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dc.contributor.advisorChairperson, Graduate Committee: David R. Lagesonen
dc.contributor.authorJeffrey, Sarah Raeen
dc.coverage.spatialBig Snowy Arch (Mont.)en
dc.date.accessioned2014-10-06T20:03:39Z
dc.date.available2014-10-06T20:03:39Z
dc.date.issued2014en
dc.identifier.urihttps://scholarworks.montana.edu/xmlui/handle/1/3352en
dc.description.abstractThe subsurface characterization of three-dimensional structural traps is becoming increasingly important with the advent of new technologies for the sequestration of anthropogenic carbon dioxide, which often takes place within preexisting, sealed reservoirs to permanently store greenhouse gasses that are detrimental to the global climate. Within the Big Snowy Arch, central Montana, reservoir units that are targets for carbon sequestration have experienced Laramide and younger deformation and widespread Eocene igneous activity, which introduced a heating mechanism for hydrothermal fluid flow and created anisotropy in Mississippian strata. One particular region of interest is the western flank of the Big Snowy Mountains, which contains a northeast-southwest striking, high-angle fault zone which has acted as a conduit for hydrothermal brine solutions into the overlying Phanerozoic rocks. Such fault zones often branch and bifurcate as they propagate up-section through the overburden, until a loss of thermally-driven hydrodynamic pressure terminates the upward movement of carbon dioxide-rich brines, leaving a distinct assemblage of collapse breccia rich in hydrothermal minerals, such as saddle dolomite and sulfide precipitates. To determine the degree of structurally-induced anisotropy within the reservoir units, field techniques (detailed structural measurements and lithologic descriptions) coupled with analytical methods (X-ray diffraction spectrometry, stable carbon and oxygen isotope analyses, secondary electron imagery, and petrography) were utilized. These techniques presented concrete evidence of hydrothermal mineralization and episodic fluid flow within the brecciated region of the fault zone. These areas are major avenues of enhanced porosity and permeability in the subsurface, which has important applications at some sites in Montana where carbon sequestration is under consideration (e.g., Kevin Dome).en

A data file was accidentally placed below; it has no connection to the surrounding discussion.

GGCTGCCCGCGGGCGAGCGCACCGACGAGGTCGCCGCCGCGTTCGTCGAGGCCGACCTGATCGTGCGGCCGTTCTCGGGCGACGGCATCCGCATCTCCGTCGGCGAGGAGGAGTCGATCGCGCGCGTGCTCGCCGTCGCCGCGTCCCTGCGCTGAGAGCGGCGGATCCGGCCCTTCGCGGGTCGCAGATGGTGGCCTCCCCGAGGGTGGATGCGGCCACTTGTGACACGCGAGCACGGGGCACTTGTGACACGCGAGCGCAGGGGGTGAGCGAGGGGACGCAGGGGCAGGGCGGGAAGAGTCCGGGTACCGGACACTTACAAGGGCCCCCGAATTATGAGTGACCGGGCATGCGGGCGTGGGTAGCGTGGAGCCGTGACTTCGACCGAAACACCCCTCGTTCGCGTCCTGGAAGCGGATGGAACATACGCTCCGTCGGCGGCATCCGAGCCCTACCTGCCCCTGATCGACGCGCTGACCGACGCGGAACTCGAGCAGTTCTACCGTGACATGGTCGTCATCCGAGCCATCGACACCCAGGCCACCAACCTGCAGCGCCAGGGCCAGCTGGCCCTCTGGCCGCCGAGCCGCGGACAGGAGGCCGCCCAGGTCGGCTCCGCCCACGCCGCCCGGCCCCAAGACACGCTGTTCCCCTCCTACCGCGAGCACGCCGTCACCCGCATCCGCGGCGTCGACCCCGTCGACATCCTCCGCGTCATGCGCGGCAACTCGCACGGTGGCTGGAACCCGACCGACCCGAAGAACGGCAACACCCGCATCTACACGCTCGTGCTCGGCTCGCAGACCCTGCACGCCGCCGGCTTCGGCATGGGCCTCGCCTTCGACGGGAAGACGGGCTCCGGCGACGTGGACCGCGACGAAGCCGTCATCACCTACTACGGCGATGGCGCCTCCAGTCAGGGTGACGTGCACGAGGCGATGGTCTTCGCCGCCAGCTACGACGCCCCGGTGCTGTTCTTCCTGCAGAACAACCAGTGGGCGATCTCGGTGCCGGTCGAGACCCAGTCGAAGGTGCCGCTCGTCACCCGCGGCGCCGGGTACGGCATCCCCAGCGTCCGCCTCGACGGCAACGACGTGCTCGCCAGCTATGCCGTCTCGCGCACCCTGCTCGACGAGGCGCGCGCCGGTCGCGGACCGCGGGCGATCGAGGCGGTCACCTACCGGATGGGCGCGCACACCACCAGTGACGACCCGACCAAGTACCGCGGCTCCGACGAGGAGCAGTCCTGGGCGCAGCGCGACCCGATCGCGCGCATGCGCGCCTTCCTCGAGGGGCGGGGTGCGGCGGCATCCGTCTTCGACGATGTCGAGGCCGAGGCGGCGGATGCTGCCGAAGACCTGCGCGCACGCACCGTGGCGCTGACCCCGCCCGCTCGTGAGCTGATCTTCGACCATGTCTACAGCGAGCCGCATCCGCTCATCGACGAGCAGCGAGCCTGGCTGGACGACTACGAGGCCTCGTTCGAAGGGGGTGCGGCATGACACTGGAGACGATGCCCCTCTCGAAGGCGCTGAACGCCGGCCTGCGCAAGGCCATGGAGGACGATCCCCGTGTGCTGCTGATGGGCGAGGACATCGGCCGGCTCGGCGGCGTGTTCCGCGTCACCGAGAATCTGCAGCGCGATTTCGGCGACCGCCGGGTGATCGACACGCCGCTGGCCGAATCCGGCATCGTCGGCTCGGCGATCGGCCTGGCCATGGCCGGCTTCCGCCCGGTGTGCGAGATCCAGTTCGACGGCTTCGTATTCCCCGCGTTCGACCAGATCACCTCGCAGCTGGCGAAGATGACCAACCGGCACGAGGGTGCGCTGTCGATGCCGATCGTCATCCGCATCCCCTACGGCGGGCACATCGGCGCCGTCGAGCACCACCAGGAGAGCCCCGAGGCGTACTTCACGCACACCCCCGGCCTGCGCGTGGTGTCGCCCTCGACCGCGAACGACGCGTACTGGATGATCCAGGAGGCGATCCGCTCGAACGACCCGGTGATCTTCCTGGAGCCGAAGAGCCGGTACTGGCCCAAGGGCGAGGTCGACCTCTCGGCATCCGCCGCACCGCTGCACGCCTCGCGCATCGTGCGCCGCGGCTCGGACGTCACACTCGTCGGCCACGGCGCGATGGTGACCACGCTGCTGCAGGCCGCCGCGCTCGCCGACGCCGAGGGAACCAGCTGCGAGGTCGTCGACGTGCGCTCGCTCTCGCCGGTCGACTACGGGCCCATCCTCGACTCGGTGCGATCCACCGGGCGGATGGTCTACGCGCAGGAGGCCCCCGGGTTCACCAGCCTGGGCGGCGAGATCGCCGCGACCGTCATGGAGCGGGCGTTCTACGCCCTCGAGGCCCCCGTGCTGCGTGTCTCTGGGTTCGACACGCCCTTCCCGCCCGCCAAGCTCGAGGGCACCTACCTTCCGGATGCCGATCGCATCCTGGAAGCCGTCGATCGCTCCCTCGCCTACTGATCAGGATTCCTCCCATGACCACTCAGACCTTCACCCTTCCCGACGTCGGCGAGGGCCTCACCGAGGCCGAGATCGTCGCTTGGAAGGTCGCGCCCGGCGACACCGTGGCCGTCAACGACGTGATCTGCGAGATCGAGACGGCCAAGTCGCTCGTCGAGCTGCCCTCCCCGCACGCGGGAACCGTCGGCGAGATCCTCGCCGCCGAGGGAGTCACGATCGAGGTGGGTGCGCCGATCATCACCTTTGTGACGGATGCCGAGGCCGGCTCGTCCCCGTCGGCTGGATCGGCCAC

dc.language.isoenen
dc.publisherMontana State University - Bozeman, College of Letters & Scienceen
dc.subject.lcshCarbon sequestrationen
dc.subject.lcshHydrothermal alterationen
dc.subject.lcshUnderground reservoirsen
dc.titleStructurally-controlled hydrothermal diagenesis of Mississippian reservoir rocks exposed in the Big Snowy Arch, central Montanaen
dc.typeThesisen
dc.rights.holderCopyright 2014 by Sarah Rae Jeffreyen
thesis.catalog.ckey2592021en
thesis.degree.committeemembersMembers, Graduate Committee: James G. Schmitt, Colin Shawen
thesis.degree.departmentEarth Sciences.en
thesis.degree.genreThesisen
thesis.degree.nameMSen
thesis.format.extentfirstpage1en
thesis.format.extentlastpage208en


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